• PATRICIA SABGA:

    It's a group that's given Britain access to the world's largest trade barrier-free single market without having to adopt Europe's troubled single currency, the Euro, or bailout struggling euro-economies like Greece.

  • RICHARD FULLOWAY:

    We are in such a special position. If we left, you'd start paying import fees, you start paying export fees, you start, trade barriers start going up. Those jobs then start to become harder to pay for, and businesses start to let people go.

  • PATRICIA SABGA:

    A chorus of voices is warning that leaving the EU would harm Britain's economy, and that negotiating a new trade deal with Europe could be difficult.

    But some small business owners have found life under the EU too difficult.

  • MIKE HUMM:

    I heard it described recently as a stitch up between big global corporations and the big banks. And it's beginning to show like that.

  • PATRICIA SABGA:

    Mike Humm owns the Holywell Water company, which bottles and sells water from the Holywell spring nestled in Worcestershire's Malvern hills.

  • PATRICIA SABGA:

    How long has this spring been going?

  • MIKE HUMM:

    Oh, I don't know. (laughs) It first came into history in 1558.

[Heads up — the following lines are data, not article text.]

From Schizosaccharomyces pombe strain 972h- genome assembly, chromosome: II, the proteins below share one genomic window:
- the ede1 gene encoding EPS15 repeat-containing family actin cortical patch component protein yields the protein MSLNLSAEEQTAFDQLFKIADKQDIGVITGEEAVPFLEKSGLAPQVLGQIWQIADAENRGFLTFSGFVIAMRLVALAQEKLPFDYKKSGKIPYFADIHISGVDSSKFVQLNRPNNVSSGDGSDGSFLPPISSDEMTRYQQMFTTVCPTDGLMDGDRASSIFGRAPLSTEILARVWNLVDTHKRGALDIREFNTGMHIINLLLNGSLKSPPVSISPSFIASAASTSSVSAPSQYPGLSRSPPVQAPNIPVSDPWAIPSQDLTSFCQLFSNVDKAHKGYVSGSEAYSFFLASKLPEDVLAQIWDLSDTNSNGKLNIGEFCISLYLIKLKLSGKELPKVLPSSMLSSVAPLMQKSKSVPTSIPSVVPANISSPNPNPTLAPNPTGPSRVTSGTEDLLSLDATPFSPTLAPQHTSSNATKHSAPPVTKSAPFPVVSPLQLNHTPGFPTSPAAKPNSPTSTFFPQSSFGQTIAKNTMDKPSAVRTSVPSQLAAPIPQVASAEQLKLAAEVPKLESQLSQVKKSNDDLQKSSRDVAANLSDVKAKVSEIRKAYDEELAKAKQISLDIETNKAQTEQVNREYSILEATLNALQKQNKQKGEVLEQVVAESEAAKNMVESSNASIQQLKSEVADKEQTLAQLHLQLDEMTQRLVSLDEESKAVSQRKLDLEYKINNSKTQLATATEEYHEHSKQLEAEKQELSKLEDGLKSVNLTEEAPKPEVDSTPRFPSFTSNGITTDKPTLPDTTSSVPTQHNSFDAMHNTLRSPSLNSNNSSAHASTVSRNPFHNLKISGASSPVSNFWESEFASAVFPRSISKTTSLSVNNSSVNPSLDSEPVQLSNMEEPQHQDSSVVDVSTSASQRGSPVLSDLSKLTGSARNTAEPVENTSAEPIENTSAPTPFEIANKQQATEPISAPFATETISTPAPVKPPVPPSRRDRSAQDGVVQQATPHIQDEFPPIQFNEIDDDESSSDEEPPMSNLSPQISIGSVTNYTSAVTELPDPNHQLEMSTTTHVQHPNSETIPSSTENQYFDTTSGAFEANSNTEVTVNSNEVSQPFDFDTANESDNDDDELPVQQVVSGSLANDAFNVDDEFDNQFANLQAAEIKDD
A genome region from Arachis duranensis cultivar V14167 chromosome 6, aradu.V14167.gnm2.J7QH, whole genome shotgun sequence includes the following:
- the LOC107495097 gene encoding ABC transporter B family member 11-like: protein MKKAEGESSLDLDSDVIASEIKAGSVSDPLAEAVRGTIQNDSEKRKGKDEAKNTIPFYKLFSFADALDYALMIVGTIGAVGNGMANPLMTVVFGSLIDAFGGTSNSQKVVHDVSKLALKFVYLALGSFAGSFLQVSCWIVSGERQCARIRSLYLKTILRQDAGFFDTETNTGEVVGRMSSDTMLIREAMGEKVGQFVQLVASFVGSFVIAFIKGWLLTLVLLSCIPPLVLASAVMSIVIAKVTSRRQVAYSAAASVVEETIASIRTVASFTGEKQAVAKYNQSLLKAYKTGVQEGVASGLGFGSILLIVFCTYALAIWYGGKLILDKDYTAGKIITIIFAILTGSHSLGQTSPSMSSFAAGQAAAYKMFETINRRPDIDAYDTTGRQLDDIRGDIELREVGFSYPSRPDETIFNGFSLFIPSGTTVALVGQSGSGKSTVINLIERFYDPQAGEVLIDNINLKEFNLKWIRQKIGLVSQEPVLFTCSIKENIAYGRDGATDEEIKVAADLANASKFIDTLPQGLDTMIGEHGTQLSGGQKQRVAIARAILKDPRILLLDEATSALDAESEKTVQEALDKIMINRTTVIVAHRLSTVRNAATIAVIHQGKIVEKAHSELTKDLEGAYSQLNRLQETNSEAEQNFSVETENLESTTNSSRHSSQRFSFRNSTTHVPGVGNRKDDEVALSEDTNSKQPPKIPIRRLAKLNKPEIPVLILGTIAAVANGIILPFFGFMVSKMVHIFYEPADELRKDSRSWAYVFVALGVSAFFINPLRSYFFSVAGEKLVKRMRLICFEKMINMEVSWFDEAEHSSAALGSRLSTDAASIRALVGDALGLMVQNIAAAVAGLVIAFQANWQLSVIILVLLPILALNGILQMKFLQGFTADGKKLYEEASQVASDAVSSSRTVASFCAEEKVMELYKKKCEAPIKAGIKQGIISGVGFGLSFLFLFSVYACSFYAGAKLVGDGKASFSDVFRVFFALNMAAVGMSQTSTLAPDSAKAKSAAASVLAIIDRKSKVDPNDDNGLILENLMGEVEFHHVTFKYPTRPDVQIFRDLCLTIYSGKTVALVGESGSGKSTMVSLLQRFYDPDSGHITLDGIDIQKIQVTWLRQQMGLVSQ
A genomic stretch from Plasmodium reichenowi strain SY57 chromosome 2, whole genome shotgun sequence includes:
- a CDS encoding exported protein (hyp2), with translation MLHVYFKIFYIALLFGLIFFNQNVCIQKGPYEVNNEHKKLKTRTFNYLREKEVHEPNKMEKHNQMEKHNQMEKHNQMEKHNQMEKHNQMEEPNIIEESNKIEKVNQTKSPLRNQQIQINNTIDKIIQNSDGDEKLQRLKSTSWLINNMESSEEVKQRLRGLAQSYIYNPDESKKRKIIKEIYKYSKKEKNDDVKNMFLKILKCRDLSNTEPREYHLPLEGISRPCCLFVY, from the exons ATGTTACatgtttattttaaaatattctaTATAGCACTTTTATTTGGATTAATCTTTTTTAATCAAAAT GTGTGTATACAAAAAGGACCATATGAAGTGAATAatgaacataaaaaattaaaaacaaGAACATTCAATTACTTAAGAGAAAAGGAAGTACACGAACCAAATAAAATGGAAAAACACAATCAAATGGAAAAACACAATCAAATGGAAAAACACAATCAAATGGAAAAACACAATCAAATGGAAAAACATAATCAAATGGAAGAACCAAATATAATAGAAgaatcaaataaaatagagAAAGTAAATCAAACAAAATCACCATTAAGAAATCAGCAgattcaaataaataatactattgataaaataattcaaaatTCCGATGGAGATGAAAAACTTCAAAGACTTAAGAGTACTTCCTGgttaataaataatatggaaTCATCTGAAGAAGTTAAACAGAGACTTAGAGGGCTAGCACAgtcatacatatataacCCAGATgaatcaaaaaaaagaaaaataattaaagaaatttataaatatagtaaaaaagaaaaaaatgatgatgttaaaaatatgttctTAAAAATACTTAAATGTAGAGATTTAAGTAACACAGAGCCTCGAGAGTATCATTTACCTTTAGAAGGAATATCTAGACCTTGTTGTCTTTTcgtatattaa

• PATRICIA SABGA:

    But according to EU rules, Humm couldn't label his water "spring" water, because he passes it through ultraviolet light to kill off potential viruses or bacteria.

  • MIKE HUMM:

    It goes through the UV filter, which is that stainless steel tube with the red end."

  • PATRICIA SABGA:

    That's the one that's causing all the problems with the EU?

  • MIKE HUMM:

    Yes.

  • PATRICIA SABGA:

    Because Humm sells his product only in Britain, the UK government allows him to call it "spring water." Still, he spent months fighting an EU regulation, he says, was based on guidelines drafted by big corporations.

  • MIKE HUMM:

    Danon, Coca Cola, Nestle. What they're doing is protecting their market, and the inference is that Malvern water is not as good as theirs. That it's not a fine water. And that's rubbish.

  • PATRICIA SABGA:

    But some British small business owners have thrived in the EU.

  • RICHARD BOORN:

    I passionately want to stay. It's very important to our business."

  • PATRICIA SABGA:

    Richard Boorn owns Bondtech, which manufactures specialty adhesives for bonding metal and horse hooves.

  • PATRICIA SABGA:

    How does being a part of the EU facilitate your business?

  • RICHARD BOORN:

    It enables us to bring goods in without trade barriers.

  • PATRICIA SABGA: